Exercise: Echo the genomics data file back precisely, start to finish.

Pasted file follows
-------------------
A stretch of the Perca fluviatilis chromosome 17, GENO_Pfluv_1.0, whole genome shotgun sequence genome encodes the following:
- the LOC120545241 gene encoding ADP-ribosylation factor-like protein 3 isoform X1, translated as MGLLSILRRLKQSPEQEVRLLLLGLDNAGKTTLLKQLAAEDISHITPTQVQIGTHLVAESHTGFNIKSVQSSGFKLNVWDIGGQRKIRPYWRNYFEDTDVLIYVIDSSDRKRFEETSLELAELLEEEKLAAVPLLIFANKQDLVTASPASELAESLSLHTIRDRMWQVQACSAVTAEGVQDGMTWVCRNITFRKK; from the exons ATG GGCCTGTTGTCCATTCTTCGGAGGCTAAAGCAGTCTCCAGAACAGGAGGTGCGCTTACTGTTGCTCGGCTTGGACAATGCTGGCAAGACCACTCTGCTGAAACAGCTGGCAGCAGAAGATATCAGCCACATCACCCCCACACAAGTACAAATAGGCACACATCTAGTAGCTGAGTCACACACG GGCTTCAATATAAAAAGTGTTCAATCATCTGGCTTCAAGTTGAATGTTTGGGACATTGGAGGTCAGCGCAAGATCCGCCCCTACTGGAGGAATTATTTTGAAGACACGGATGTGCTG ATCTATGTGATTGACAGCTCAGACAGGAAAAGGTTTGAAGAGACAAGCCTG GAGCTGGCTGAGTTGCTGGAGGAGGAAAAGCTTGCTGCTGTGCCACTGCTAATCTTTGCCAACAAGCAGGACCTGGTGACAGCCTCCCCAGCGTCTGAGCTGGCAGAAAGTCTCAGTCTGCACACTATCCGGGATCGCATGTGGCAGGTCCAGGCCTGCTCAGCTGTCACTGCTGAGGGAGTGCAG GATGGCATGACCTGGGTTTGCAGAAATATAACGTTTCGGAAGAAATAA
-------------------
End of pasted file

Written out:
A stretch of the Perca fluviatilis chromosome 17, GENO_Pfluv_1.0, whole genome shotgun sequence genome encodes the following:
- the LOC120545241 gene encoding ADP-ribosylation factor-like protein 3 isoform X1, translated as MGLLSILRRLKQSPEQEVRLLLLGLDNAGKTTLLKQLAAEDISHITPTQVQIGTHLVAESHTGFNIKSVQSSGFKLNVWDIGGQRKIRPYWRNYFEDTDVLIYVIDSSDRKRFEETSLELAELLEEEKLAAVPLLIFANKQDLVTASPASELAESLSLHTIRDRMWQVQACSAVTAEGVQDGMTWVCRNITFRKK; from the exons ATG GGCCTGTTGTCCATTCTTCGGAGGCTAAAGCAGTCTCCAGAACAGGAGGTGCGCTTACTGTTGCTCGGCTTGGACAATGCTGGCAAGACCACTCTGCTGAAACAGCTGGCAGCAGAAGATATCAGCCACATCACCCCCACACAAGTACAAATAGGCACACATCTAGTAGCTGAGTCACACACG GGCTTCAATATAAAAAGTGTTCAATCATCTGGCTTCAAGTTGAATGTTTGGGACATTGGAGGTCAGCGCAAGATCCGCCCCTACTGGAGGAATTATTTTGAAGACACGGATGTGCTG ATCTATGTGATTGACAGCTCAGACAGGAAAAGGTTTGAAGAGACAAGCCTG GAGCTGGCTGAGTTGCTGGAGGAGGAAAAGCTTGCTGCTGTGCCACTGCTAATCTTTGCCAACAAGCAGGACCTGGTGACAGCCTCCCCAGCGTCTGAGCTGGCAGAAAGTCTCAGTCTGCACACTATCCGGGATCGCATGTGGCAGGTCCAGGCCTGCTCAGCTGTCACTGCTGAGGGAGTGCAG GATGGCATGACCTGGGTTTGCAGAAATATAACGTTTCGGAAGAAATAA